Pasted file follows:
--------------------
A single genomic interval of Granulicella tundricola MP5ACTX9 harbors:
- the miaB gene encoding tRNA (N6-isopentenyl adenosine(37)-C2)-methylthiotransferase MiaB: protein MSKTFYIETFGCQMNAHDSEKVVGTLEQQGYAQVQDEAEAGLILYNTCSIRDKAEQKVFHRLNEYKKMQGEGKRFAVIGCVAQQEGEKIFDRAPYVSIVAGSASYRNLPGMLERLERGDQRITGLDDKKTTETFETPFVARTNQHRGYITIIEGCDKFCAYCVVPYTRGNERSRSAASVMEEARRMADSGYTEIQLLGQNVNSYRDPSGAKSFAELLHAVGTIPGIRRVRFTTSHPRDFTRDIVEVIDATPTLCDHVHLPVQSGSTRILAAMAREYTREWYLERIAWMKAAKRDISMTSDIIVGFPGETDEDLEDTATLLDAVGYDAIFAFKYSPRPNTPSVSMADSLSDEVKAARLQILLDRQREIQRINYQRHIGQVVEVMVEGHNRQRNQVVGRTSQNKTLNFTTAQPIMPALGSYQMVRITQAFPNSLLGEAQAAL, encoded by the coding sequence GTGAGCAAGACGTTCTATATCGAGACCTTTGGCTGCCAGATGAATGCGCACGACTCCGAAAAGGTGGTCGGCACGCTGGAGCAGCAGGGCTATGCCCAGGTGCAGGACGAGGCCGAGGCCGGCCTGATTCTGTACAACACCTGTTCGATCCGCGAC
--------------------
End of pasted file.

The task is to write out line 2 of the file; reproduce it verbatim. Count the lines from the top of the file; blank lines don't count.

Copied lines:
- the miaB gene encoding tRNA (N6-isopentenyl adenosine(37)-C2)-methylthiotransferase MiaB: protein MSKTFYIETFGCQMNAHDSEKVVGTLEQQGYAQVQDEAEAGLILYNTCSIRDKAEQKVFHRLNEYKKMQGEGKRFAVIGCVAQQEGEKIFDRAPYVSIVAGSASYRNLPGMLERLERGDQRITGLDDKKTTETFETPFVARTNQHRGYITIIEGCDKFCAYCVVPYTRGNERSRSAASVMEEARRMADSGYTEIQLLGQNVNSYRDPSGAKSFAELLHAVGTIPGIRRVRFTTSHPRDFTRDIVEVIDATPTLCDHVHLPVQSGSTRILAAMAREYTREWYLERIAWMKAAKRDISMTSDIIVGFPGETDEDLEDTATLLDAVGYDAIFAFKYSPRPNTPSVSMADSLSDEVKAARLQILLDRQREIQRINYQRHIGQVVEVMVEGHNRQRNQVVGRTSQNKTLNFTTAQPIMPALGSYQMVRITQAFPNSLLGEAQAAL, encoded by the coding sequence GTGAGCAAGACGTTCTATATCGAGACCTTTGGCTGCCAGATGAATGCGCACGACTCCGAAAAGGTGGTCGGCACGCTGGAGCAGCAGGGCTATGCCCAGGTGCAGGACGAGGCCGAGGCCGGCCTGATTCTGTACAACACCTGTTCGATCCGCGAC